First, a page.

We Got Chickens!
The past several months have been a crazy whirlwind, but it’s been driving me nuts that I haven’t gotten this post written yet – This should have been up by the beginning of May! Oops.
We’ve been talking about getting chickens for a long time, but were never quite at the right place to do it. That is until this spring when we finally made the leap.
It was actually all very sudden and not at all the way that I would have normally gone about it. As a dyed-in-the-wool researcher and planner, I would have prepared a lot more – had a coop built, bought all the chicken paraphernalia, and read a few books and dozens of web sites before ever bringing a single chicken home. But sometimes Breanna pushes me over a ledge before I have finished all my calculations, which is probably a good thing (at least some of the time).
So we were talking about chickens this spring (again), but were feeling like it wasn’t the right time (again). I already had a long list of summer projects that needed to get done and Breanna was entering the final stretch of her grad school and was busier than ever. We eat quite a few eggs and are dedicated to getting the most healthy, humane eggs we can find, but that can prove tricky (and pricey). We knew that raising our own laying hens wouldn’t necessarily save us money, but it would ensure that we always knew exactly what was going into them and wouldn’t have to worry about misleading labels or questionable farm practices. The tipping point was when we realized that if we didn’t get chickens now, we would have to wait another full year. Neither of us was really willing to do that.
Racing Against the Clock
We picked up a copy of the “chicken bible” – Storey’s Guide to Raising Chickens, visited all of the local feed stores to pick out the breeds we wanted, and got a huge storage tote to fashion into a DIY chick brooder. I cut large holes in the tote that I covered with pieces of hardware cloth, filled it with bedding, and set up a waterer and feeder. I also ordered some nipple waterers that go onto empty soda bottles in order to train them to drink from nipples later on (more on that later).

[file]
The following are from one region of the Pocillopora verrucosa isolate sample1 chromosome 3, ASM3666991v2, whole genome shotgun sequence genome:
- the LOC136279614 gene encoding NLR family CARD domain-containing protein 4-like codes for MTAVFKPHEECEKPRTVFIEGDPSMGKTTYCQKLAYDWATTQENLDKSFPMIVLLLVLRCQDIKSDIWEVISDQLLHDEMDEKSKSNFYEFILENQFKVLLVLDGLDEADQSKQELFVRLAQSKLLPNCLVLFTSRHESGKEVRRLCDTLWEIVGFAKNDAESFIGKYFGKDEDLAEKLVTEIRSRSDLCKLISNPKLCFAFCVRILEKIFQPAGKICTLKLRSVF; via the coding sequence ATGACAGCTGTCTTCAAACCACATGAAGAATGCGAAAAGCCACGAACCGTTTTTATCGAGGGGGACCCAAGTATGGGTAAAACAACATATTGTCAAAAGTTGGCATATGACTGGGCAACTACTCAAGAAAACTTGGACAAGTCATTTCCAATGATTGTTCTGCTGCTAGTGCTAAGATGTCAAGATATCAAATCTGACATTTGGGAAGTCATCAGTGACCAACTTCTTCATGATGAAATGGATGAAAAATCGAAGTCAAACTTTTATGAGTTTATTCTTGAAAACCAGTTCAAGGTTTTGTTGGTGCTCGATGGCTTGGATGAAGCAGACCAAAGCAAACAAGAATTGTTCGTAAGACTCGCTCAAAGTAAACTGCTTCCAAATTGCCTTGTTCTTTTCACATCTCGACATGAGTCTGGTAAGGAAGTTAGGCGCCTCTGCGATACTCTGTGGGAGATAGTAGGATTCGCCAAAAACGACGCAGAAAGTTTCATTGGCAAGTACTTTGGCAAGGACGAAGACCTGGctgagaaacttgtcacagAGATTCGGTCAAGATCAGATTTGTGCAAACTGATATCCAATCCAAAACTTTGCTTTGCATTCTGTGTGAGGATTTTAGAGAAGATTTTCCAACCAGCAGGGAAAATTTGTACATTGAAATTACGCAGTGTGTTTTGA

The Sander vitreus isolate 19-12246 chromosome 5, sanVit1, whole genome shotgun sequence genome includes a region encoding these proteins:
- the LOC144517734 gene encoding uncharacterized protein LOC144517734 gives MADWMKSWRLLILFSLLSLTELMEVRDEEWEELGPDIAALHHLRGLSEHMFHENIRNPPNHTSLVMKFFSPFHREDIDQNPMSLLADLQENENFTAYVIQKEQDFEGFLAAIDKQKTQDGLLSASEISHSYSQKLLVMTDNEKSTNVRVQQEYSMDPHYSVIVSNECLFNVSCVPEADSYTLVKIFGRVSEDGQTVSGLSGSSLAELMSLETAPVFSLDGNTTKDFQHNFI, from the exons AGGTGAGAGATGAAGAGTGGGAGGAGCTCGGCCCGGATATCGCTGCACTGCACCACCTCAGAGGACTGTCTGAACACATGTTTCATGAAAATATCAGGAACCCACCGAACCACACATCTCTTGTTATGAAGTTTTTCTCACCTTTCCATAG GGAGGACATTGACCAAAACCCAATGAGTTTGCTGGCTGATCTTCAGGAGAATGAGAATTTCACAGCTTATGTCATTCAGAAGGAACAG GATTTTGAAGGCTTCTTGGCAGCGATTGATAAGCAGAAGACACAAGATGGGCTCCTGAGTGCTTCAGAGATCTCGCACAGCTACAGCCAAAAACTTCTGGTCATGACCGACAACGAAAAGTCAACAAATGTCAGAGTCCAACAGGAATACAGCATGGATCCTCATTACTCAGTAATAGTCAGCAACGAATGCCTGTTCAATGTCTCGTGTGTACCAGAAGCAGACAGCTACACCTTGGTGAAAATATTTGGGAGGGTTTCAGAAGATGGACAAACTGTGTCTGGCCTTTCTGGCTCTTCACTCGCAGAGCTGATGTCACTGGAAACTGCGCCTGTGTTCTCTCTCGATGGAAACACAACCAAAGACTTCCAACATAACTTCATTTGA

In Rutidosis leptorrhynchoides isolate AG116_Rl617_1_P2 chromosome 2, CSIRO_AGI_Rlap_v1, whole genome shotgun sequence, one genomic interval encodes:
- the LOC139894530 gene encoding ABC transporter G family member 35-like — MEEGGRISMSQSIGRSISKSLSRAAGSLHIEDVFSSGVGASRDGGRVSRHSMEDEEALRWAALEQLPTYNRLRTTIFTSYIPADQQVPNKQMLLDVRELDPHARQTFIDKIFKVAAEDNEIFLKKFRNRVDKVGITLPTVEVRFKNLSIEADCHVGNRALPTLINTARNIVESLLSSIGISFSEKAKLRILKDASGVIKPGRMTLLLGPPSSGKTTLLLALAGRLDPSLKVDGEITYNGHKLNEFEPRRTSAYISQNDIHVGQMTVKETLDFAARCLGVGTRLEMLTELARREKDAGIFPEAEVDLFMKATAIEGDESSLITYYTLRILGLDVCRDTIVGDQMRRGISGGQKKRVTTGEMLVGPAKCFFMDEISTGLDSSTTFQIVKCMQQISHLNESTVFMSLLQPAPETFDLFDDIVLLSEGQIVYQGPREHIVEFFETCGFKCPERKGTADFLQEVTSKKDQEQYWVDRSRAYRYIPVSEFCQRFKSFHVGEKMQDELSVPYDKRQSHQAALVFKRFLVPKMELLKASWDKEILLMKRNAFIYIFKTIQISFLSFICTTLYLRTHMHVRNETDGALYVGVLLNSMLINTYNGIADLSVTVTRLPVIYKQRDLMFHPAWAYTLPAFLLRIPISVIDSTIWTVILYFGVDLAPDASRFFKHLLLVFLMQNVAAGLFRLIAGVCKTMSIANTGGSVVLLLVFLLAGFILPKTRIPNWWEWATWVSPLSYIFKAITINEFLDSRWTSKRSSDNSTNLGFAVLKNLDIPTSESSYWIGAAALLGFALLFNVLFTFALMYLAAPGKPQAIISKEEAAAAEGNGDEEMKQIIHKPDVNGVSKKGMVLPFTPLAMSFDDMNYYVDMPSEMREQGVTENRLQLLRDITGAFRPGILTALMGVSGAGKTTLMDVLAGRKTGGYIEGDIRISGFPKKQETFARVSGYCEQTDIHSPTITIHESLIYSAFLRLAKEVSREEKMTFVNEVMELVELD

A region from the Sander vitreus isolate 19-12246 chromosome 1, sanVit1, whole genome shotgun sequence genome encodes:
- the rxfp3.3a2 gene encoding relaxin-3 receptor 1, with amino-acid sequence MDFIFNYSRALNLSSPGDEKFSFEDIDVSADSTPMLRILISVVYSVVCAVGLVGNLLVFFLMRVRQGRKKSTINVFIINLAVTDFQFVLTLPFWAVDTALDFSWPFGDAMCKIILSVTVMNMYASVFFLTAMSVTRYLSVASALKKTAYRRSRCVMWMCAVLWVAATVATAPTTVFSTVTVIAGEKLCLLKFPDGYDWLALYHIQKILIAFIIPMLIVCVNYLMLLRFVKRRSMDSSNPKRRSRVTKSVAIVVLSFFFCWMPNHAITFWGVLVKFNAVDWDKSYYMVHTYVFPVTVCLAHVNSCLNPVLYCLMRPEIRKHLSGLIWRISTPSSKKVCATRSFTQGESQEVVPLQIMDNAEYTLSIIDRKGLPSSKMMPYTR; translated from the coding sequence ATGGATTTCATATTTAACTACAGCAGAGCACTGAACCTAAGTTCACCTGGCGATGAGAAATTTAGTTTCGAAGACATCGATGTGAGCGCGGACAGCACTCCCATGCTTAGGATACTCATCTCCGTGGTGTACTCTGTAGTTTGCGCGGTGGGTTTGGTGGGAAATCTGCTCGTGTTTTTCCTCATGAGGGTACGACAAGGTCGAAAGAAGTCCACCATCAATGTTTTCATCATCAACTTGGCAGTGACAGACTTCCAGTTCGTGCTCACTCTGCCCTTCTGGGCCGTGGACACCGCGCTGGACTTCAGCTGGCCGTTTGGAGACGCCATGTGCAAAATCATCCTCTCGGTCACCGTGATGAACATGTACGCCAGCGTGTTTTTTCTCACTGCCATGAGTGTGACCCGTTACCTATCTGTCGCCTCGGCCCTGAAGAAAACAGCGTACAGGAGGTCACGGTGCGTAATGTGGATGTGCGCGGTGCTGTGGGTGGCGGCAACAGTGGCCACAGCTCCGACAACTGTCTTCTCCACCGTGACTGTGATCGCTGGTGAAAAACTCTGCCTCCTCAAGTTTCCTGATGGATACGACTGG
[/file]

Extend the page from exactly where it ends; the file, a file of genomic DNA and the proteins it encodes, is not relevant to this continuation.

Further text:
We started out with a heat lamp, but felt very uncomfortable with the fire danger, especially with curious cats clambering on and around the chick brooder. We quickly returned the lamp and opted for the safer, more efficient, and more natural Brinsea EcoGlow 20. It was quite a bit more expensive than a heat lamp, but it was absolutely worth it for the peace of mind and ease of use.
Within a week of deciding to jump into chicken ownership, we had six new chicks as the new centerpiece to our living room. I knew from some online research that I managed to squeeze in that we probably had about three weeks tops before the chicks outgrew their brooder and would need to go into a coop outside – also, with nowhere but our living room to keep them, we wanted to get them out of the house before things got too crazy.
Here again, I would have researched all kinds of coop setups and probably put the best of all of them into a fully DIY chicken coop design of my own that perfectly suited our needs. Six cheeping voices told me that wasn’t really feasible though, so I went to my trusty source for most things Pacific Northwest homestead-y, Northwest Edible Life to see what they had done. That’s where I learned about the fancy and functional Garden Coop that seemed to include just about everything I was looking for in a chicken coop design.
In addition to the coop plans, I also went ahead and ordered the hardware kit. I fully embraced the idea that following existing plans and having a pre-picked box of hardware would save me a ton of time and frustration and would be worth the money.
Meet Some Cute Chicks
We decided to go with mellow breeds that were hybrid meat/layer birds. That way they would serve multiple functions pretty well as pets, egg producers, and eventually, dinner. We got two Ameraucanas (because Breanna really wanted green/blue eggs), two Black Australorps, and two Wyandottes – one silver-laced and one gold-laced.
We originally talked about not giving them names so that when we eventually harvested them it would hopefully be a little less personal. Of course within hours of getting them home, Breanna had given them each a name. So there went that idea. But I do have to say, our girls are REALLY damn cute.
Next up, I’ll talk about building the Garden Coop – a construction project that turned out to be a little more challenging than I had expected. Until then, say hello to Blueberry (named by our brother-in-law), Marjorie, Hilda, and Cleopatra.